Does the concept of Hard Determinism or Presdestination destroy free will/the omnibenevolence of God?

Hi there.

I was wondering about the Catholic opinion on the ideas of Free Will and Determinism.

What are your opinions on determinism? Are our actions determined? Are we fated?

If God foreknows our lives and future doesn’t this destroy our free will? Surely with only one path, we have no freedom?

Could this lead to the assumption that God isn’t omnibenevolent?

How can a loving God knowingly predetermine that someone will go to Hell? Or suffer?

What is the point in anything if everything is predetermined?

If we do have free will, then surely God isn’t omniscient? As he should foreknow our future?

These questions have been bugging me lately, and other academics who aren’t of the same faith haven’t been able to help me as such.

Yes our lives are predetermined and yet we have free will to choose our influences… So what’s the confusion…? I don’t see it. :shrug:

God doesn’t determine our choices which we make ourselves.
We have free will to choose good behavior and outcomes, and free will to choose otherwise
God doesn’t detemine our personal choices, we do, in each day of our lives.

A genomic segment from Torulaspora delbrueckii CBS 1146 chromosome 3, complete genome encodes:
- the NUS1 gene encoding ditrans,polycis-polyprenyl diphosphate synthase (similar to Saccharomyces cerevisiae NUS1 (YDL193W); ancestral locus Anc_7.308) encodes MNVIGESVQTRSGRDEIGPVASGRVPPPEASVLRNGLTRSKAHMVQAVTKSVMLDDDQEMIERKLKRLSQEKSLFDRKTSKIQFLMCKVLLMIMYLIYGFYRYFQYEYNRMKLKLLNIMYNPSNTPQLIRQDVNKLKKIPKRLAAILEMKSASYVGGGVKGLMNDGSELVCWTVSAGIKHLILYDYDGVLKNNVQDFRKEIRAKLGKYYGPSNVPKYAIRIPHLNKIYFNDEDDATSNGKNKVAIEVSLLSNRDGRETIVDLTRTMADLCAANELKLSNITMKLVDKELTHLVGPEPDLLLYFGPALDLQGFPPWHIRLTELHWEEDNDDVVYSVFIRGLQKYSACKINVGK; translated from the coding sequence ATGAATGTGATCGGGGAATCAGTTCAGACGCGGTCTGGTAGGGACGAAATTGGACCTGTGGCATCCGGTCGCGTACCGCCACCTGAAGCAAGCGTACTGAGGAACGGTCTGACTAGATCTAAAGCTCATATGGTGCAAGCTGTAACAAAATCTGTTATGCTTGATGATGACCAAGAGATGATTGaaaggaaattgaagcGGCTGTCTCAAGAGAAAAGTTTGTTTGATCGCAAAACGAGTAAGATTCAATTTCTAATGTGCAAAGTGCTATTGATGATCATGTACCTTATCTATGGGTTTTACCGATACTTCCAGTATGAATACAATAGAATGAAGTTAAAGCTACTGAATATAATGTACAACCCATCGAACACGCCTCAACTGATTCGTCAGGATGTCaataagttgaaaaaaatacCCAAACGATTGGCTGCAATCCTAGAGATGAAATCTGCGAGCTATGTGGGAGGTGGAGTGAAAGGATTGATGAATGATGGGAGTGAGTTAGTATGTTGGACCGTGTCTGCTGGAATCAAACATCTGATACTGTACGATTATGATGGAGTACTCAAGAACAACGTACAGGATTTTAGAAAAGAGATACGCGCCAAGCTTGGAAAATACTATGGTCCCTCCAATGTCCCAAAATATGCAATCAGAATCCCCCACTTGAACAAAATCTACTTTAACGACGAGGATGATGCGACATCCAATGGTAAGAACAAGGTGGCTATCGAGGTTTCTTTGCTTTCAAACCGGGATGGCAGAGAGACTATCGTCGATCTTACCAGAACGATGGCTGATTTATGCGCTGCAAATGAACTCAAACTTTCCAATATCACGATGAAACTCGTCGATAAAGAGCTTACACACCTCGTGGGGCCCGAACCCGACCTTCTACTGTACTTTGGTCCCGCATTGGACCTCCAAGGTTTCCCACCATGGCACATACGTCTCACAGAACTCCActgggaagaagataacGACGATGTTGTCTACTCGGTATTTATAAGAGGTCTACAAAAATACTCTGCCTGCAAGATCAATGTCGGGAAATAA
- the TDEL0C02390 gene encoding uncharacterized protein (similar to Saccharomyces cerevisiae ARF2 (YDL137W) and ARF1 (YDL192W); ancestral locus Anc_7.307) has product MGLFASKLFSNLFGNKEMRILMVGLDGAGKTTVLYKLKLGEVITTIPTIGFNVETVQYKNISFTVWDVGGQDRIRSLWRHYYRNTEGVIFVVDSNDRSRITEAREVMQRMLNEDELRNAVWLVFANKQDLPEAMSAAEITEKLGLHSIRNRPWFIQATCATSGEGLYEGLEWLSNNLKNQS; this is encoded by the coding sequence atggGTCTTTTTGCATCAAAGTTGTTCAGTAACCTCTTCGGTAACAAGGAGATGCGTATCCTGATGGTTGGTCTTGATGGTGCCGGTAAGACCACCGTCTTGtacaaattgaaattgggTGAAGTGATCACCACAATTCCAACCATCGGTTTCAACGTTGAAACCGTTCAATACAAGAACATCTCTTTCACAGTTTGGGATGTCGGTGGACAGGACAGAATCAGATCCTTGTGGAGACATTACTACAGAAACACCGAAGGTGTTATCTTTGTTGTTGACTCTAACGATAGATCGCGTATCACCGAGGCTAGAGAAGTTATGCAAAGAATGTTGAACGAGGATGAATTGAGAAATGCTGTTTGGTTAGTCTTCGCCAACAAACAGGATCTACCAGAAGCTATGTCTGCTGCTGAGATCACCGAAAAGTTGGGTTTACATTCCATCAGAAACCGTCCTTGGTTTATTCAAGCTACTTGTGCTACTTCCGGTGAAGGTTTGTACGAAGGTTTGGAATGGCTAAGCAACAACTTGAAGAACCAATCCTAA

That God knows all, doesn’t in any way undermine His omniscience or His omnibenevolence.

Only if we lacked free will but were programmed towards evil could we conclude that God lacks omnibenevolence.
God has being immensely beyond time, although we find it hard sometimes not to limit Him to time and space.

You may like to read this chapter of the Catechism of the Catholic Church:

May God bless you.

No because if our lives are predetermined then there is only one path so we can’t have the freedom to choose the other path, see?

Thanks for your input, but I find it difficult to take in bare assertions with no logic or evidence to back them up.

It seems that many of these statements are contradictory, like if God knows when He creates a person, that that person will be evil and go to hell, doesn’t this call into question His omnibenevolence?

Thank you for the link I will read it.

We are not predetermined as in each day we have free choice to live the commandments of God to love God above all, and others as ourselves.
We are destined,** created**, for a life of eternal happiness with God,